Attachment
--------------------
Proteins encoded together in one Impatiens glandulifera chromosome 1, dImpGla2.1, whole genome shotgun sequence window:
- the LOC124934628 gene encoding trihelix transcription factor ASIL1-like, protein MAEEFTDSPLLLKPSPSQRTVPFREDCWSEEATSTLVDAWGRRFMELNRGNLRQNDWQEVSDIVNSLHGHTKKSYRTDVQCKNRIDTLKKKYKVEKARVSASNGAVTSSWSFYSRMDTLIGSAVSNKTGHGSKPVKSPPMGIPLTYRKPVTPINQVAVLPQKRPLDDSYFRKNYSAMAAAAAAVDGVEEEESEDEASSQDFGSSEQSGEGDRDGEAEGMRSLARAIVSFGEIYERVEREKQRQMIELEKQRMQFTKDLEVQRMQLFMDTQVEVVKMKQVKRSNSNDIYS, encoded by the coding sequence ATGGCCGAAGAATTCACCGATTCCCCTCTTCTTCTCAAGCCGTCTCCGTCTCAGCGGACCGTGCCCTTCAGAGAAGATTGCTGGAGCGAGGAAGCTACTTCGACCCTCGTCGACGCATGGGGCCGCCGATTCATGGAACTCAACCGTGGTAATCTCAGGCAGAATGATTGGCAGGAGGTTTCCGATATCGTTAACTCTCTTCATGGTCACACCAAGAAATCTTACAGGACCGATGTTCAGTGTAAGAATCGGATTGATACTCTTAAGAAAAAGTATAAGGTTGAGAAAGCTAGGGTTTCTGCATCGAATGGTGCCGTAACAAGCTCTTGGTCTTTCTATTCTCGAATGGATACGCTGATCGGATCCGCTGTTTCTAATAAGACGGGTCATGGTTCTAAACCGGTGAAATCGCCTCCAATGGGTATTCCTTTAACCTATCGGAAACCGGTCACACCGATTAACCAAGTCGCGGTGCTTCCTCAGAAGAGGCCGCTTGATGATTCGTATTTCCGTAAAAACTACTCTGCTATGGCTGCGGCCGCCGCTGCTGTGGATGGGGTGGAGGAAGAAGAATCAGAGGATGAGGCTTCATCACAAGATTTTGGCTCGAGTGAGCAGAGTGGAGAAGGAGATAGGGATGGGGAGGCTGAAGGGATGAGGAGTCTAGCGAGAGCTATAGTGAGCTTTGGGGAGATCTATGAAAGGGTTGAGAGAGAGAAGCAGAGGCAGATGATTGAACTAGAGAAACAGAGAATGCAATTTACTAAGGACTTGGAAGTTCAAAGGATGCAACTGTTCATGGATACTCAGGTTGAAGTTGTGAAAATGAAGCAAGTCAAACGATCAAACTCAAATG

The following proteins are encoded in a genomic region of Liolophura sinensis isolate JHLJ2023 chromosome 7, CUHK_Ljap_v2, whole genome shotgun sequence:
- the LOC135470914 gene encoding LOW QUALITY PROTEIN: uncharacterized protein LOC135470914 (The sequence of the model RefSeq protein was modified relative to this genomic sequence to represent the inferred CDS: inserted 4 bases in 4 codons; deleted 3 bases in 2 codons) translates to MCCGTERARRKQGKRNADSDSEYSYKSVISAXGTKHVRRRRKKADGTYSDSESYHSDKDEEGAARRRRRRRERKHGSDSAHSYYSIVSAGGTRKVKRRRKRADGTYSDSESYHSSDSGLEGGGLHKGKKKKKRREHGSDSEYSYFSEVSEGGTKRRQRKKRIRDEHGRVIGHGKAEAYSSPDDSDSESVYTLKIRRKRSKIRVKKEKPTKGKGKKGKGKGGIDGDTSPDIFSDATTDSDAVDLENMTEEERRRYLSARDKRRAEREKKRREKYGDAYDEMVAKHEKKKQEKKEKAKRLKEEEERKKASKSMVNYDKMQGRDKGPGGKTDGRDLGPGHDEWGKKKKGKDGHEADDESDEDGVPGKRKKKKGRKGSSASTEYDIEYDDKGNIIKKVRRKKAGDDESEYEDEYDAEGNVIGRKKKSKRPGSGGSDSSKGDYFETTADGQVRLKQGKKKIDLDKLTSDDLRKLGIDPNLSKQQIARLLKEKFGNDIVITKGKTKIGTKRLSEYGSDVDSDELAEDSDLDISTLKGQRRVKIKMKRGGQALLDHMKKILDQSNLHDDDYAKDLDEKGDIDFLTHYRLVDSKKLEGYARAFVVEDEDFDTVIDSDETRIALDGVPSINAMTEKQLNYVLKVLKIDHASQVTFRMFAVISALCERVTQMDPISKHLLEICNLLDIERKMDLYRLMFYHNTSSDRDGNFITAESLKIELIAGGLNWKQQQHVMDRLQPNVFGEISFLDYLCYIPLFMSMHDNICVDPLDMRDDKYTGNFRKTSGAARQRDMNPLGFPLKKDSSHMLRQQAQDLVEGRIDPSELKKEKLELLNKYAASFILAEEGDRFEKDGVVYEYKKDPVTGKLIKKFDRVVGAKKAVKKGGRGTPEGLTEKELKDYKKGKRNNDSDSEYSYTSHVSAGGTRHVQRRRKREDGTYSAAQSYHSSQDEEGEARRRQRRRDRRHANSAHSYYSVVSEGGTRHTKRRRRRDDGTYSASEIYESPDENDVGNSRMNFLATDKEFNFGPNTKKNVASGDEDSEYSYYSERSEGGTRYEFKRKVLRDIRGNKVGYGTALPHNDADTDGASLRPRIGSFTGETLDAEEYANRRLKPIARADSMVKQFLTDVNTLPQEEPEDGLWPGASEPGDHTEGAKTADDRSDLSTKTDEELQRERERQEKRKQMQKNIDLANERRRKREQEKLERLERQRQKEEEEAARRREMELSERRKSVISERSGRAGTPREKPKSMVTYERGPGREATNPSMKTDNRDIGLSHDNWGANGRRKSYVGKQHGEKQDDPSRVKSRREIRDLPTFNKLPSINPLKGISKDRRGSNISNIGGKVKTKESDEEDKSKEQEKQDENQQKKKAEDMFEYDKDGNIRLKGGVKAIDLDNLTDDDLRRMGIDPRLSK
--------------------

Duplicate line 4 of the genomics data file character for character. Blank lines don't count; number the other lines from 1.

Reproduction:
- the LOC135470914 gene encoding LOW QUALITY PROTEIN: uncharacterized protein LOC135470914 (The sequence of the model RefSeq protein was modified relative to this genomic sequence to represent the inferred CDS: inserted 4 bases in 4 codons; deleted 3 bases in 2 codons) translates to MCCGTERARRKQGKRNADSDSEYSYKSVISAXGTKHVRRRRKKADGTYSDSESYHSDKDEEGAARRRRRRRERKHGSDSAHSYYSIVSAGGTRKVKRRRKRADGTYSDSESYHSSDSGLEGGGLHKGKKKKKRREHGSDSEYSYFSEVSEGGTKRRQRKKRIRDEHGRVIGHGKAEAYSSPDDSDSESVYTLKIRRKRSKIRVKKEKPTKGKGKKGKGKGGIDGDTSPDIFSDATTDSDAVDLENMTEEERRRYLSARDKRRAEREKKRREKYGDAYDEMVAKHEKKKQEKKEKAKRLKEEEERKKASKSMVNYDKMQGRDKGPGGKTDGRDLGPGHDEWGKKKKGKDGHEADDESDEDGVPGKRKKKKGRKGSSASTEYDIEYDDKGNIIKKVRRKKAGDDESEYEDEYDAEGNVIGRKKKSKRPGSGGSDSSKGDYFETTADGQVRLKQGKKKIDLDKLTSDDLRKLGIDPNLSKQQIARLLKEKFGNDIVITKGKTKIGTKRLSEYGSDVDSDELAEDSDLDISTLKGQRRVKIKMKRGGQALLDHMKKILDQSNLHDDDYAKDLDEKGDIDFLTHYRLVDSKKLEGYARAFVVEDEDFDTVIDSDETRIALDGVPSINAMTEKQLNYVLKVLKIDHASQVTFRMFAVISALCERVTQMDPISKHLLEICNLLDIERKMDLYRLMFYHNTSSDRDGNFITAESLKIELIAGGLNWKQQQHVMDRLQPNVFGEISFLDYLCYIPLFMSMHDNICVDPLDMRDDKYTGNFRKTSGAARQRDMNPLGFPLKKDSSHMLRQQAQDLVEGRIDPSELKKEKLELLNKYAASFILAEEGDRFEKDGVVYEYKKDPVTGKLIKKFDRVVGAKKAVKKGGRGTPEGLTEKELKDYKKGKRNNDSDSEYSYTSHVSAGGTRHVQRRRKREDGTYSAAQSYHSSQDEEGEARRRQRRRDRRHANSAHSYYSVVSEGGTRHTKRRRRRDDGTYSASEIYESPDENDVGNSRMNFLATDKEFNFGPNTKKNVASGDEDSEYSYYSERSEGGTRYEFKRKVLRDIRGNKVGYGTALPHNDADTDGASLRPRIGSFTGETLDAEEYANRRLKPIARADSMVKQFLTDVNTLPQEEPEDGLWPGASEPGDHTEGAKTADDRSDLSTKTDEELQRERERQEKRKQMQKNIDLANERRRKREQEKLERLERQRQKEEEEAARRREMELSERRKSVISERSGRAGTPREKPKSMVTYERGPGREATNPSMKTDNRDIGLSHDNWGANGRRKSYVGKQHGEKQDDPSRVKSRREIRDLPTFNKLPSINPLKGISKDRRGSNISNIGGKVKTKESDEEDKSKEQEKQDENQQKKKAEDMFEYDKDGNIRLKGGVKAIDLDNLTDDDLRRMGIDPRLSK